So, you’ve either got your hands on an Oculus Rift or an Oculus Quest with the help of Link, and now you want to know what to download first (besides the free stuff). Here’s our breakdown of the top 10 Rift platform games that you should definitely play. Like right now.
Before we start, don’t forget that your Rift (and Quest with Link) also works with compatible games purchased through Steam. Thanks to Valve’s open SteamVR platform and OpenVR APIs, Steam supports HTC Vive, Windows VR, Valve Index, and Oculus Rift equally, so you can shop around for even more titles that aren’t published on the Oculus Store provided the developer enabled support.
HTC Vive owners can play all of these too with the help of Revive, a software hack that hooks Vive into Oculus Store exclusives. Without further ado, these are our top 10 Rift games in no particular order.
The 10 Best Oculus Rift Games
From Insomniac Games comes the open-world adventure Stormland, a real study in good shooting mechanics, excellent locomotion schemes, and not to mention a two-player co-op mode so you and a Rift/Quest-owning buddy can battle all the evil robots the cloud-filled world has to offer. Half of the fun is picking your combat tactics; are you a silent killer, ripping out an unsuspecting enemy’s heath pack and skitter away to safety, or are you the ‘jump from a 200-foot tower like Deadpool’ kind of person with reckless abandon? It’s up to you!
‘Stormland’ on Rift
Check out why we gave Stormland a [9/10] in our review.
I don’t know about you, but being a Viking god was always on my list of things to do before leaving this world for Valhalla. It just so happens that Sanzaru Games has produced one of the best VR games to date, as this melee combat adventure has so much story, combat, dungeon crawling, and looting that you’ll easily invest 20 hours on the low side, but come back for at least 40 to get everything out of what has turned out to be one of the funnest and most well-realized VR titles to date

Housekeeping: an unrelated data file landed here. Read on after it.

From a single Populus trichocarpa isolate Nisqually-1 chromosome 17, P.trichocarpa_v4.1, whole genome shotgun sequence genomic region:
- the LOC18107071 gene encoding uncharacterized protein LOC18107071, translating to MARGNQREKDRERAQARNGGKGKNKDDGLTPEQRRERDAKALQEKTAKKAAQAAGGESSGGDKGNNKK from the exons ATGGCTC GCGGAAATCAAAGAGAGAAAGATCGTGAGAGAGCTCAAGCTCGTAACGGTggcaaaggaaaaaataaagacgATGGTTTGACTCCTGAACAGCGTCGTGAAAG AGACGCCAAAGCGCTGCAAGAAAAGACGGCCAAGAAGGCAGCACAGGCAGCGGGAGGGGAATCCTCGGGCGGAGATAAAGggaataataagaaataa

‘Asgard’s Wrath’ on Rift
Read our review of Asgard’s Wrath to find out why we gave it an [8.8/10].
Lone Echo & Echo VR
Here we have two halves of the same zero-G coin: first-person action-adventure game Lone Echo (2017) and it’s multiplayer counterpart Echo Arena (2017). As impressive feats of engineering in their own rights, both games feature an undoubtedly comfortable zero-G locomotion system that lets you fly through the air without the slightest hint of motion sickness.
Lone Echo is the sort of cinematic sci-fi narrative that engages the player with its excellent voice acting, impressive visuals, and a deep and memorable story. Combined with its innovative locomotion system, it’s truly a gem of a game worth playing—if only to say you’ve been to the edge of the Universe and back. Check out why we gave Lone Echo a solid [9/10] in our review.
‘Lone Echo’ on Rift ‘Echo VR’ on Rift
Where Lone Echo is plodding and tactful in its storytelling, Echo VR amps up the speed, throwing you in an online team sport that’s a fun mix of soccer and ultimate Frisbee… in space. The best part? It’s free to own permanently. Echo Combat, the first-person shooter expansion to Echo VR, isn’t here yet, but it’s also shown that the high-flying, zero-G locomotion mechanic is definitely suited to other game genres.
Vader Immortal: A Star Wars Series
This three-part Star Wars cinematic experience arrives from ILMxLabs, Lucas Films’ skunkworks which is known for having churned out some of the highest-quality immersive content to date.
‘Vader Immortal’ Series on Rift
Vader Immortal is more of a VR ‘experience’ than it is a outright game, presenting the user with a 45-minute adventure for each episode, however each comes with its own game area that lets you practice all of your Jedi skills in what’s called the ‘Lightsaber Dojo’. In other, less capable hands, this would be a hokey add-on, but here it actually works and makes sense. All in all, it definitely deserves to be on the list however you slice it.
Created by Prague-based indie team Beat Studio, Beat Saber (2018) is a funky and incredibly stylish rhythm game that will have you slicing blocks to the beat of high-BPM dance music. While the idea is simple, the execution is magnificent. Beat Saber gives you a mess of songs to play, each with four difficulty levels to master, the highest being expert which will have you feeling like a 21st century techno-Jedi.
‘Beat Saber’ on Rift
Check out our review of Beat Saber on PSVR to find out why we gave it a [8.9/10].
If you haven’t played the PC or console version of SUPERHOT (2016) before, get ready for a new take on the FPS genre with its strategy-based shooting missions. Designed from the ground-up for VR headsets, SUPERHOT VR (2016) is an entirely separate game in the same vein as its flatscreen counterpart. The iconic red baddies (and their bullets) move only when you do, so you can line up your shot, punch a guy in the face, dodge a bullet, and toss a bottle across the room, shattering their red-glass heads in what feels intensely immersive and satisfying—because you’re doing it all with your own two hands. That and you’ll feel like a badass no matter whose basement you live in.
‘Superhot VR’ on Rift
Find out why we gave Superhot VR [9.1/10] in our review.